Biden Gives the False Impression That It Took 'Months' Under Trump to Vaccinate 8% of Over-65s

By Patrick Goodenough | March 12, 2021 | 4:15am EST
President Joe Biden marks the anniversary of the start of the Covid-19 pandemic on March 11, 2021. (Photo by MANDEL NGAN/AFP via Getty Images)
President Joe Biden marks the anniversary of the start of the Covid-19 pandemic on March 11, 2021. (Photo by MANDEL NGAN/AFP via Getty Images)

(CNSNews.com) – As he took credit for progress in combating the coronavirus pandemic, President Biden on Thursday night compared the number of vaccinations delivered before he took office and those delivered since, saying that when he became president only eight percent of Americans over 65 – “after months” – had received their first shot.

“When I took office 50 days ago, only eight percent of Americans – after months – only eight percent of those over the age of 65 had gotten their first vaccination,” Biden said in his first prime time speech. “Today that number is 65 percent.”

Biden’s "today" figure of 65 percent was close to being accurate. Centers for Disease Control and Prevention data show that as of March 11, 62.4 percent of over 65s have received at least one vaccine dose. (When the White House press office later on Thursday night released a transcript of the speech, it inserted [nearly] in front of the number 65.)

But Biden’s inclusion of the words “after months” was curious. It gave the impression that by the time he became president, it had taken “months” – an unspecified number, but plural nonetheless – for just eight percent of Americans over 65 to get vaccinated.

In fact, the Food and Drug Administration gave emergency use authorization for the first COVID-19 vaccine – the Pfizer-BioNTech product – on December 11, less than six weeks before Biden’s inauguration. The first inoculations began three days later.

The FDA’s second COVID-19 vaccine emergency use authorization, for the Moderna vaccine, was issued on December 18.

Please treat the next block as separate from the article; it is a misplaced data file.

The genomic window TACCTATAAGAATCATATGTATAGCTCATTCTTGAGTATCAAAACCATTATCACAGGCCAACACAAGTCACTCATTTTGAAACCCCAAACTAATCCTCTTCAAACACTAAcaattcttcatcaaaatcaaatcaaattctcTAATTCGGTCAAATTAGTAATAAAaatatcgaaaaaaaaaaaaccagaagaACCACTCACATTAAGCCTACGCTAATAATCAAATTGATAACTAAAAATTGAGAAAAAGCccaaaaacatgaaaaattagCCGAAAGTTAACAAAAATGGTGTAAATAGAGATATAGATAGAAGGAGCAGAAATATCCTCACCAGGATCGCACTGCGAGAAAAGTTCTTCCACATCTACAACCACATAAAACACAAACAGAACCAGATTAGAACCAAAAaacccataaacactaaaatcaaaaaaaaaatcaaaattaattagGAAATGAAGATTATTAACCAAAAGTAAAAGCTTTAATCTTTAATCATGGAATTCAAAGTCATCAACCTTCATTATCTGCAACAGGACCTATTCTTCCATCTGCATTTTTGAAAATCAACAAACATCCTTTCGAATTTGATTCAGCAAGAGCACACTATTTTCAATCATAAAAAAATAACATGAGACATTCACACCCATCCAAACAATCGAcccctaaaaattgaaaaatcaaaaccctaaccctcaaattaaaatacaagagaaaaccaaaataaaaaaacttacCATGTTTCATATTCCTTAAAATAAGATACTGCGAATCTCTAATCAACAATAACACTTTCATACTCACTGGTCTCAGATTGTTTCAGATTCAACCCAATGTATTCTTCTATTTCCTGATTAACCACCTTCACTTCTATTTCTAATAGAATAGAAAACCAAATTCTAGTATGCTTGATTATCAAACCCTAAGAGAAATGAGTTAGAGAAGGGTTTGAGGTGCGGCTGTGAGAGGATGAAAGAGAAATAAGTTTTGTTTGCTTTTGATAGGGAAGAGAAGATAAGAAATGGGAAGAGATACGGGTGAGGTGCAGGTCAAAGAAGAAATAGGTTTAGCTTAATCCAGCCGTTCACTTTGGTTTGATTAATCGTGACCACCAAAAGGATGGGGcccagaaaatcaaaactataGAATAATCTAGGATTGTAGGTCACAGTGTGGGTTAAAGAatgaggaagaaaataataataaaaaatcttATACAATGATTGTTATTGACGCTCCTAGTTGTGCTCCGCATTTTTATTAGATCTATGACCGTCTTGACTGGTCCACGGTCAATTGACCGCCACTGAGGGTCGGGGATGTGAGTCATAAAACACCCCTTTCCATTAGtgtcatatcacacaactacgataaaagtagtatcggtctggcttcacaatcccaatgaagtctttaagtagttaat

By December 20, 556,208 doses of vaccine were in Americans’ arms, and by the time President Trump left office, 16.5 million Americans had received at least one dose of the Pfizer or Moderna vaccine.

The number of vaccinations continued to climb after Biden took office – and, as expected, the pace accelerated as manufacturing output and distribution was ramped up – reaching 31.1 million by the end of January, 75.2 million by the end of February, and 98.2 million by Thursday. (A third emergency use authorization, for the Johnson & Johnson vaccine, came on February 27.)

A New York Times report this week stated that “the new administration expanded and bulked up a vaccine production effort whose key elements were in place when Mr. Biden took over for President Donald J. Trump. Both administrations deserve credit, although neither wants to grant much to the other.”

The development of COVID-19 vaccines last year was the fastest in history and began astonishingly quickly.

A graph shows the number of COVID-19 vaccinations administered in the United States since the first shot last December. (Image: Our World in Data)
A graph shows the number of COVID-19 vaccinations administered in the United States since the first shot last December. (Image: Our World in Data)

“On January 10th [2020], the sequence was known,” National Institute of Allergy and Infectious Diseases Director Dr. Anthony Fauci told a Senate committee in mid-May. “On January the 11th, the Vaccine Research Center met to develop a plan. And on the 14th of January, we officially started the vaccine development.”

Biden in his speech gave no credit to the previous administration or its Operation Warp Speed. Although he did not mention Trump by name, the only apparent allusions to his predecessor were critical ones.

“A year ago, we were hit with a virus that was met with silence and spread unchecked – denials for days, weeks and months that led to more deaths, more infections, more stress and more loneliness,” he said, and later, “We lost faith in whether our government and our democracy can deliver on really hard things for the American people.”

Critics highlight Trump’s comments, especially early on, playing down the seriousness of the disease, such as his claim in early February last year that “when we get into April, in the warmer weather – that has a very negative effect on that, and that type of a virus,” – or later that same month, “one day, it’s like a miracle, it will disappear.” His skepticism about mask wearing also drew strong criticism.

Often overlooked is the fact that both U.S. health authorities – includingn Dr. Anthony Fauci – and the World Health Organization only changed their views on the need for widespread mask wearing as the pandemic evolved and knowledge grew. The WHO only began to recommend general mask wearing in early June, and then only “where there is widespread transmission and physical distancing is difficult.”

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